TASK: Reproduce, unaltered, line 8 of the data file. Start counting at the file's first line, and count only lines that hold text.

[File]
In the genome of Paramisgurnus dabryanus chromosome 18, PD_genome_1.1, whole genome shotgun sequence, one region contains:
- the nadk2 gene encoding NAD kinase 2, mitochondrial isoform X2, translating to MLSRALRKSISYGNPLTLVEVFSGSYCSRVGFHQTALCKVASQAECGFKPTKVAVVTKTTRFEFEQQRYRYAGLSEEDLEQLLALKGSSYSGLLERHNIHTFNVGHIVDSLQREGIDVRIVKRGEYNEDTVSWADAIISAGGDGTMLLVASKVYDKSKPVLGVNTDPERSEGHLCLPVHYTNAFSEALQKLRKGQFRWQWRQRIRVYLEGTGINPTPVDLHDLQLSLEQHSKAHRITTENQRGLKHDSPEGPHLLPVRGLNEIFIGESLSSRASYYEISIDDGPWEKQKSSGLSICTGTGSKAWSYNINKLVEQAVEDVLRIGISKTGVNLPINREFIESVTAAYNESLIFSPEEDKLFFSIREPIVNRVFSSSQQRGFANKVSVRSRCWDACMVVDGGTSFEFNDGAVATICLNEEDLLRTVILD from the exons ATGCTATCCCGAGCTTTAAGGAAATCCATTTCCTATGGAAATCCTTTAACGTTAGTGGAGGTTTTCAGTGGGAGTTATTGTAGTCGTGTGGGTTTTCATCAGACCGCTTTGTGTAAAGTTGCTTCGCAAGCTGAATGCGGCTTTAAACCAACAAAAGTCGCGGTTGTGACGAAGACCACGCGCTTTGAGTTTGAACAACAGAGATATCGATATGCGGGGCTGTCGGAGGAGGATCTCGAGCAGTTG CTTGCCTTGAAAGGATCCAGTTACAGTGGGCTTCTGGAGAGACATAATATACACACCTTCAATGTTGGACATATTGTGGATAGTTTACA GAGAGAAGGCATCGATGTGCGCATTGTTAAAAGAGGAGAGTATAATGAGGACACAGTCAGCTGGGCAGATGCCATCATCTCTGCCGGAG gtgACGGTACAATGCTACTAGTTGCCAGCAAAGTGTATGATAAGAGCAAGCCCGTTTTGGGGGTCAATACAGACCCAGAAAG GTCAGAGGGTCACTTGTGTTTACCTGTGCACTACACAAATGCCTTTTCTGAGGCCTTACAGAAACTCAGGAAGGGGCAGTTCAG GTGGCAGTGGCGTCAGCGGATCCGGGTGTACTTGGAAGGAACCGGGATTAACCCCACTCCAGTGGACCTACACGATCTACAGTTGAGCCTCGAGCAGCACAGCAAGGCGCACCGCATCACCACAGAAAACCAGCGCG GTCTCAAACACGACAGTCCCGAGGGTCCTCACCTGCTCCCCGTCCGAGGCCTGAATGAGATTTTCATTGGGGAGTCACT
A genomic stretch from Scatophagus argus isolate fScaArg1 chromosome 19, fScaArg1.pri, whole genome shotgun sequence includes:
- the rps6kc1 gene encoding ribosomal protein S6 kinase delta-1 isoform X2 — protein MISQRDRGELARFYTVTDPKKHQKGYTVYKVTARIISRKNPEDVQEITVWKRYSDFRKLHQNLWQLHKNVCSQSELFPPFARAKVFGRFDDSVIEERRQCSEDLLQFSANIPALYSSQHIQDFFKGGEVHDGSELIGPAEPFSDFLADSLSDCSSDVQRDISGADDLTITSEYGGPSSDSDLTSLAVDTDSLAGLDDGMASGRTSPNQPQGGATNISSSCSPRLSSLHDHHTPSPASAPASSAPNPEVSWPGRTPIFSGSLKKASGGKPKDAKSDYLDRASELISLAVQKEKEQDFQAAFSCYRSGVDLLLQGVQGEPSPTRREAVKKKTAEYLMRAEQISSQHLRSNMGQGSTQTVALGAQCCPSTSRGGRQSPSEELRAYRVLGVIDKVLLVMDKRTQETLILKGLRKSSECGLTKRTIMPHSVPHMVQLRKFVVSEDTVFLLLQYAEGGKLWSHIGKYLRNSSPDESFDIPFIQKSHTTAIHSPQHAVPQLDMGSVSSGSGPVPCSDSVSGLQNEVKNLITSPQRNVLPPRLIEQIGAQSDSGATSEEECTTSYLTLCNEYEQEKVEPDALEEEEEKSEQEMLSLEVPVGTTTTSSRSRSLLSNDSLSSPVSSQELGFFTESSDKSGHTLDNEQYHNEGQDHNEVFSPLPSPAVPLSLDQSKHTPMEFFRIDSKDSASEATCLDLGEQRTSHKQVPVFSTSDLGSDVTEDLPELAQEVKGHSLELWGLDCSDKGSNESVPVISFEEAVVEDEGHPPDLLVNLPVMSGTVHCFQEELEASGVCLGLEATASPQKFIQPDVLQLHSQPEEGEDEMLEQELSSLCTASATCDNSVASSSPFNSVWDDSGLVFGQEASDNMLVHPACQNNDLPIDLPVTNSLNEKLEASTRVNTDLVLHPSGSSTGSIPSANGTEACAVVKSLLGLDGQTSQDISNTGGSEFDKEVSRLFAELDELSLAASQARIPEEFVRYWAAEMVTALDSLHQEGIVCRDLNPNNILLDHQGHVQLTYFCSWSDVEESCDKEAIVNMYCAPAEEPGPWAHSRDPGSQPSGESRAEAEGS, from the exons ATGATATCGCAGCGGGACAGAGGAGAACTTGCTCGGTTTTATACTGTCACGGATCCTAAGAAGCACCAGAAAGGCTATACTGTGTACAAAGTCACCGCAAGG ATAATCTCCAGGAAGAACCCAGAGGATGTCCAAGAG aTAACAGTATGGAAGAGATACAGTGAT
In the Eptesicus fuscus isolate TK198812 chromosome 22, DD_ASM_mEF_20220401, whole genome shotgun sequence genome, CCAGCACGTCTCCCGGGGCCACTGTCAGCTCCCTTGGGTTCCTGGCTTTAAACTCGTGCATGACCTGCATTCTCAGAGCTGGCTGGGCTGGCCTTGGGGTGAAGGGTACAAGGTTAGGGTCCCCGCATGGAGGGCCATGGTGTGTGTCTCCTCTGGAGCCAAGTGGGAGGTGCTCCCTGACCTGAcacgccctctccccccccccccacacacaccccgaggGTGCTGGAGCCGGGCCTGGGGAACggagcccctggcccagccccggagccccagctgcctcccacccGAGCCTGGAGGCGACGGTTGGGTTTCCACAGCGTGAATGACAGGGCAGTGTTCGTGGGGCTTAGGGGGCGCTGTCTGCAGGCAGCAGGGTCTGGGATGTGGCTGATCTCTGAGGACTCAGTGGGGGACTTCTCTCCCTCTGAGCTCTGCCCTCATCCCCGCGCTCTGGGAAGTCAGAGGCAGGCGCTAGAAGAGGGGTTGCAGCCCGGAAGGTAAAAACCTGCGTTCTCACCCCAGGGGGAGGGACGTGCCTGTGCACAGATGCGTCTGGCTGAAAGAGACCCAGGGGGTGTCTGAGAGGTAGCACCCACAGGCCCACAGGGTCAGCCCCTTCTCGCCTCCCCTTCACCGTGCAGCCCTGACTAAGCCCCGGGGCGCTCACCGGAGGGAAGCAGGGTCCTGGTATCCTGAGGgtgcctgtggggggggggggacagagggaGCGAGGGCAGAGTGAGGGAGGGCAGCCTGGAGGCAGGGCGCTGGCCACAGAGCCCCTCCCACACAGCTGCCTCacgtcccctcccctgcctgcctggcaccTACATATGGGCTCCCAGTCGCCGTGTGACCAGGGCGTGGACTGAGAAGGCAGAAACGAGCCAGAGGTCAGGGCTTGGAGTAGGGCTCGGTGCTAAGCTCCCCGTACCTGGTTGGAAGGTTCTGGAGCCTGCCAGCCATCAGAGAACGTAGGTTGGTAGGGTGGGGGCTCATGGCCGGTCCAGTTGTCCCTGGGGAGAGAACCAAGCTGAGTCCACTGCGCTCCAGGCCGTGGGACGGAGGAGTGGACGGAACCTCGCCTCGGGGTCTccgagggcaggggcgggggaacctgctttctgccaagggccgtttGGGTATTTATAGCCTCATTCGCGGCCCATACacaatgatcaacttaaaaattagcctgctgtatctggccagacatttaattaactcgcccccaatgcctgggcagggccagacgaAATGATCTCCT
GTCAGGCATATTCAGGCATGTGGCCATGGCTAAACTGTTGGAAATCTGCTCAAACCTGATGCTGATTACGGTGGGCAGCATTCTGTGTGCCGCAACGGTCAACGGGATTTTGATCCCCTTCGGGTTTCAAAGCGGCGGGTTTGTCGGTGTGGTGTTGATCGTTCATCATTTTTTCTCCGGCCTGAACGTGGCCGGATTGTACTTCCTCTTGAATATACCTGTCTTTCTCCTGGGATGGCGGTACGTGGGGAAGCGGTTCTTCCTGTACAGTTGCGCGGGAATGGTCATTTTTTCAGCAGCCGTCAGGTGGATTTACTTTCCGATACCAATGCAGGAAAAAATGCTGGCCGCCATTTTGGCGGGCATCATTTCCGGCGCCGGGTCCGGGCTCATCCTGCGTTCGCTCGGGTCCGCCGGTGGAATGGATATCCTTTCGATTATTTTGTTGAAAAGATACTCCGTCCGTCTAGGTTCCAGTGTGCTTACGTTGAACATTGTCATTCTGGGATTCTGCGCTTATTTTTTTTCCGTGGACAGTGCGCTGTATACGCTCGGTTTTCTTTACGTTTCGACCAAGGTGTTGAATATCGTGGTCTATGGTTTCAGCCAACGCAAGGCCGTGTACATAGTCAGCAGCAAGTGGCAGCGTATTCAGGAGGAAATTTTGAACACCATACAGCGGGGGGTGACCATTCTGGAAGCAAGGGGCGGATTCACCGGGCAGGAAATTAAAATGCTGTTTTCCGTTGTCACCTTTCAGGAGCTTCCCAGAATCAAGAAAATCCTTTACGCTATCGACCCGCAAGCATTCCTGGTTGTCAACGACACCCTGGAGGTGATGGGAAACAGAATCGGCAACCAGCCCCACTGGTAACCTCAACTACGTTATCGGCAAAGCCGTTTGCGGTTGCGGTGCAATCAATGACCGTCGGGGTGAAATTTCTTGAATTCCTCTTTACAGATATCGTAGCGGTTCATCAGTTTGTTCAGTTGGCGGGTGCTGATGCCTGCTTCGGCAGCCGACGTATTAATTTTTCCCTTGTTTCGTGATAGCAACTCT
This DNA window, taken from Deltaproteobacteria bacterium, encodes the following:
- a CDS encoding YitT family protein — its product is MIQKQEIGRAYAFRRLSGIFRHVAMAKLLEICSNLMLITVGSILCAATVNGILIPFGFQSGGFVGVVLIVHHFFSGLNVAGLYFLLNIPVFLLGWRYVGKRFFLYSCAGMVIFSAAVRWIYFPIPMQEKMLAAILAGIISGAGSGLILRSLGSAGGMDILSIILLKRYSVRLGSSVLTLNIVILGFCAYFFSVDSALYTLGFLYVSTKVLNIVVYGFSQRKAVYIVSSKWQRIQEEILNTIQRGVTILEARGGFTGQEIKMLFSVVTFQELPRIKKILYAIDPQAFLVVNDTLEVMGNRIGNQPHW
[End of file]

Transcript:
- a CDS encoding YitT family protein — its product is MIQKQEIGRAYAFRRLSGIFRHVAMAKLLEICSNLMLITVGSILCAATVNGILIPFGFQSGGFVGVVLIVHHFFSGLNVAGLYFLLNIPVFLLGWRYVGKRFFLYSCAGMVIFSAAVRWIYFPIPMQEKMLAAILAGIISGAGSGLILRSLGSAGGMDILSIILLKRYSVRLGSSVLTLNIVILGFCAYFFSVDSALYTLGFLYVSTKVLNIVVYGFSQRKAVYIVSSKWQRIQEEILNTIQRGVTILEARGGFTGQEIKMLFSVVTFQELPRIKKILYAIDPQAFLVVNDTLEVMGNRIGNQPHW